The Arab coalition fighting against the Iranian-backed Houthi rebels in Yemen is preparing for the next phase in the war, the UAE Minister of State for Foreign Affairs said Sunday.
"The coalition is preparing for the next phase with its political and military tools and is determined to achieve its strategic objectives,"Dr. Anwar Gargash added on Twitter, in remarks seen as implicit comment on the Emirati pullout from Yemen 4-year war.
"The Arab coalition in Yemen, with the sister Saudi Arabia and the United Arab Emirates at its heart, is solid and strong, and crisis and war trial has enhanced its mechanisms," he claimed.
Saudi Arabia and UAE have been leading a military coalition in Yemen since 26 March 2015, in support of forces loyal to President Hadi to retake areas controlled by Houthi (Ansarullah) group.
But the Emirates has recently decided to reduce its troops in some Yemeni areas propped by desire to get out of a very costly war, although says it is still committed to the coalition and Yemeni government.
New wars are complicated, Gargash said, citing Afghanistan, Iraq and Syria as examples. But in comparison, the coalition "repelled attempts to change the balance of power in the region, restored the government,freed land and what now remains is restoring sustainable political stability."
The UAE thinks now it has "fully done its national duty, maybe more than others, after four years of involvement for which it paid high price, certainly more than others," former political advisor of Abu Dhabi Crown Prince claimed.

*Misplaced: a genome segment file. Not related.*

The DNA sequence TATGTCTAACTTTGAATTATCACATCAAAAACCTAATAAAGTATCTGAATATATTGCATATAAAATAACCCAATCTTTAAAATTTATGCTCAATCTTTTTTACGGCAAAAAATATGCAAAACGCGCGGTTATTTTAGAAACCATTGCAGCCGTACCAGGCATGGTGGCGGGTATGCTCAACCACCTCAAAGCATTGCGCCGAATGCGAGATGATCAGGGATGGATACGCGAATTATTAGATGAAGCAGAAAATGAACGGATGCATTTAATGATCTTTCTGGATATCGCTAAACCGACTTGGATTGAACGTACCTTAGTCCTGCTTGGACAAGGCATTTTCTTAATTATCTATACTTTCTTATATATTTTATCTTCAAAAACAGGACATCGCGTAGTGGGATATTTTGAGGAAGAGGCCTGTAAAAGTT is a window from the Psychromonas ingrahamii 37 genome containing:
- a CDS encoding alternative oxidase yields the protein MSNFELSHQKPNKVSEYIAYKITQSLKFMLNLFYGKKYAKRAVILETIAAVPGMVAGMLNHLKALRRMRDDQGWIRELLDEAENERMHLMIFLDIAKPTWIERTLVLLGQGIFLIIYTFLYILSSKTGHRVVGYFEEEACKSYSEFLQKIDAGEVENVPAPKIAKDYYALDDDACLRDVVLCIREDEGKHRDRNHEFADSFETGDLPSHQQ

"It's time to introduce untraditional initiatives or even brave concessions. A change is also needed in strategies as tactics to end the Yemen war, make peace, support the legitimate government and confront the Houthi project and Iranian expansionist agenda," Abdul Khaliq Abdullah added in an article carried by CNN Arabic website.
No one can blame the UAE or say it was responsible for prolonging the war in Yemen, where he said a national settlement should be reached to stop the 4-year-old war.
The UAE formed, trained and equipped many Yemeni military and security divisions to fight Houthis but also al-Qaeda that exploited civil war to expand its influence in the south, although the gulf state claims the group was forced out.
But such forces do not answer to the official government, make enemies of Muslim Brethren and other Islamic groups, and control many southern cities and districts.
Yemen conflict hastriggered what the UN calls the world's worst humanitarian crisis, with most of the population in need for a type of humanitarian aid and immediate protection, including 14 million people risking famine and some 1.8 million children suffering malnutrition.